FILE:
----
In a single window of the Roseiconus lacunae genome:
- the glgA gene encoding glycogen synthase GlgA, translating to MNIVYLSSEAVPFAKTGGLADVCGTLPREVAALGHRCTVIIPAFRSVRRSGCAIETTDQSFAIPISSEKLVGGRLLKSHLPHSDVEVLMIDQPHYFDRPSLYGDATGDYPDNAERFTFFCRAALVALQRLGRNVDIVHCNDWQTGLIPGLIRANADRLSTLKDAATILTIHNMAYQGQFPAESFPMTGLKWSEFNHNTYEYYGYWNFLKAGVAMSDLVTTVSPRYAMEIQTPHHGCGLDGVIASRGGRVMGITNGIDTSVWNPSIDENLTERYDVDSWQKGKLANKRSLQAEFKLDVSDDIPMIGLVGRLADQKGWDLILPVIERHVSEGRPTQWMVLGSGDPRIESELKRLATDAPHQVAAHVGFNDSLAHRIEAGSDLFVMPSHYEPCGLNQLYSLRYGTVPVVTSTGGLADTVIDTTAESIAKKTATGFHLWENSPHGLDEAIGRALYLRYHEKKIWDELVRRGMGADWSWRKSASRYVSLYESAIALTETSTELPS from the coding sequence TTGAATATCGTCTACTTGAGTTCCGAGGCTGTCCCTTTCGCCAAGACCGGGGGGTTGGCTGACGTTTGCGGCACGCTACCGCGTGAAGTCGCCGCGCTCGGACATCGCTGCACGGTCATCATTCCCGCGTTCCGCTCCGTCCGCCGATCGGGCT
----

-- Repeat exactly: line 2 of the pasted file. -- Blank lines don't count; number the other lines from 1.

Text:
- the glgA gene encoding glycogen synthase GlgA, translating to MNIVYLSSEAVPFAKTGGLADVCGTLPREVAALGHRCTVIIPAFRSVRRSGCAIETTDQSFAIPISSEKLVGGRLLKSHLPHSDVEVLMIDQPHYFDRPSLYGDATGDYPDNAERFTFFCRAALVALQRLGRNVDIVHCNDWQTGLIPGLIRANADRLSTLKDAATILTIHNMAYQGQFPAESFPMTGLKWSEFNHNTYEYYGYWNFLKAGVAMSDLVTTVSPRYAMEIQTPHHGCGLDGVIASRGGRVMGITNGIDTSVWNPSIDENLTERYDVDSWQKGKLANKRSLQAEFKLDVSDDIPMIGLVGRLADQKGWDLILPVIERHVSEGRPTQWMVLGSGDPRIESELKRLATDAPHQVAAHVGFNDSLAHRIEAGSDLFVMPSHYEPCGLNQLYSLRYGTVPVVTSTGGLADTVIDTTAESIAKKTATGFHLWENSPHGLDEAIGRALYLRYHEKKIWDELVRRGMGADWSWRKSASRYVSLYESAIALTETSTELPS from the coding sequence TTGAATATCGTCTACTTGAGTTCCGAGGCTGTCCCTTTCGCCAAGACCGGGGGGTTGGCTGACGTTTGCGGCACGCTACCGCGTGAAGTCGCCGCGCTCGGACATCGCTGCACGGTCATCATTCCCGCGTTCCGCTCCGTCCGCCGATCGGGCT